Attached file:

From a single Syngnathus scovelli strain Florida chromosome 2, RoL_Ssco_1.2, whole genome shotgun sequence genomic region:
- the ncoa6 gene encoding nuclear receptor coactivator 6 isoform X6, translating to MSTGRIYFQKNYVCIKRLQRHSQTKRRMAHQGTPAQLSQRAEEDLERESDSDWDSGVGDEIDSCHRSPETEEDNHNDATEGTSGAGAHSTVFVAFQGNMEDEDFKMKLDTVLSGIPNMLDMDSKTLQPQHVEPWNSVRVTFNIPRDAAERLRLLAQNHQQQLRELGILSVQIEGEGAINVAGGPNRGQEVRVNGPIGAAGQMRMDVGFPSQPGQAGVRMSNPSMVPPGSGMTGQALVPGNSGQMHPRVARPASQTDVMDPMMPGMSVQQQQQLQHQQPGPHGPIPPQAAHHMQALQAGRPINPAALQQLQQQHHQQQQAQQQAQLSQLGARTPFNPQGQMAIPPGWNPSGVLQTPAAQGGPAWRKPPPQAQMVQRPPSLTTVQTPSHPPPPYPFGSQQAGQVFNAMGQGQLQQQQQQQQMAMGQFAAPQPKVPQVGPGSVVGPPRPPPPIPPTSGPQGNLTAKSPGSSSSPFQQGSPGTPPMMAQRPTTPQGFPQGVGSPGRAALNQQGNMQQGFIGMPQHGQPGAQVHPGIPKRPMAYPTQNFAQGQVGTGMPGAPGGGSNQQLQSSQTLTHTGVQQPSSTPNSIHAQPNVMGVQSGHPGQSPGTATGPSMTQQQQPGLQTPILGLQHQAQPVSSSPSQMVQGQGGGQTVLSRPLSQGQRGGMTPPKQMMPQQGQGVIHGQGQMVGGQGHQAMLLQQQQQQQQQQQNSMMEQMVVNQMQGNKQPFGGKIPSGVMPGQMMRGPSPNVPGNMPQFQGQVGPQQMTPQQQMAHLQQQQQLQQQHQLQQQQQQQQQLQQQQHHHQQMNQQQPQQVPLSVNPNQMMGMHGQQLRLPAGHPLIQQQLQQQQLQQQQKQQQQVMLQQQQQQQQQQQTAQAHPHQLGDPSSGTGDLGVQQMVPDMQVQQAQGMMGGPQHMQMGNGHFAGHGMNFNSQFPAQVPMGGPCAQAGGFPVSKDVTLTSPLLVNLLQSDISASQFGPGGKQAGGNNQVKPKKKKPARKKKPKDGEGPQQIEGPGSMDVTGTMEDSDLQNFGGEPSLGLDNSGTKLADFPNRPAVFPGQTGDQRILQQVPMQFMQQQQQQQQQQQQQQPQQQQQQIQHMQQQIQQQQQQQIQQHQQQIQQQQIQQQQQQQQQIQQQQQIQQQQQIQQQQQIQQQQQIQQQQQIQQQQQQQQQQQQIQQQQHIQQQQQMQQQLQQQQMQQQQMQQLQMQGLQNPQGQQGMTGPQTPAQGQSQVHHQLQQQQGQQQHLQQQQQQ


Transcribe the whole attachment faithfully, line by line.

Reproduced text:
From a single Syngnathus scovelli strain Florida chromosome 2, RoL_Ssco_1.2, whole genome shotgun sequence genomic region:
- the ncoa6 gene encoding nuclear receptor coactivator 6 isoform X6, translating to MSTGRIYFQKNYVCIKRLQRHSQTKRRMAHQGTPAQLSQRAEEDLERESDSDWDSGVGDEIDSCHRSPETEEDNHNDATEGTSGAGAHSTVFVAFQGNMEDEDFKMKLDTVLSGIPNMLDMDSKTLQPQHVEPWNSVRVTFNIPRDAAERLRLLAQNHQQQLRELGILSVQIEGEGAINVAGGPNRGQEVRVNGPIGAAGQMRMDVGFPSQPGQAGVRMSNPSMVPPGSGMTGQALVPGNSGQMHPRVARPASQTDVMDPMMPGMSVQQQQQLQHQQPGPHGPIPPQAAHHMQALQAGRPINPAALQQLQQQHHQQQQAQQQAQLSQLGARTPFNPQGQMAIPPGWNPSGVLQTPAAQGGPAWRKPPPQAQMVQRPPSLTTVQTPSHPPPPYPFGSQQAGQVFNAMGQGQLQQQQQQQQMAMGQFAAPQPKVPQVGPGSVVGPPRPPPPIPPTSGPQGNLTAKSPGSSSSPFQQGSPGTPPMMAQRPTTPQGFPQGVGSPGRAALNQQGNMQQGFIGMPQHGQPGAQVHPGIPKRPMAYPTQNFAQGQVGTGMPGAPGGGSNQQLQSSQTLTHTGVQQPSSTPNSIHAQPNVMGVQSGHPGQSPGTATGPSMTQQQQPGLQTPILGLQHQAQPVSSSPSQMVQGQGGGQTVLSRPLSQGQRGGMTPPKQMMPQQGQGVIHGQGQMVGGQGHQAMLLQQQQQQQQQQQNSMMEQMVVNQMQGNKQPFGGKIPSGVMPGQMMRGPSPNVPGNMPQFQGQVGPQQMTPQQQMAHLQQQQQLQQQHQLQQQQQQQQQLQQQQHHHQQMNQQQPQQVPLSVNPNQMMGMHGQQLRLPAGHPLIQQQLQQQQLQQQQKQQQQVMLQQQQQQQQQQQTAQAHPHQLGDPSSGTGDLGVQQMVPDMQVQQAQGMMGGPQHMQMGNGHFAGHGMNFNSQFPAQVPMGGPCAQAGGFPVSKDVTLTSPLLVNLLQSDISASQFGPGGKQAGGNNQVKPKKKKPARKKKPKDGEGPQQIEGPGSMDVTGTMEDSDLQNFGGEPSLGLDNSGTKLADFPNRPAVFPGQTGDQRILQQVPMQFMQQQQQQQQQQQQQQPQQQQQQIQHMQQQIQQQQQQQIQQHQQQIQQQQIQQQQQQQQQIQQQQQIQQQQQIQQQQQIQQQQQIQQQQQIQQQQQQQQQQQQIQQQQHIQQQQQMQQQLQQQQMQQQQMQQLQMQGLQNPQGQQGMTGPQTPAQGQSQVHHQLQQQQGQQQHLQQQQQQ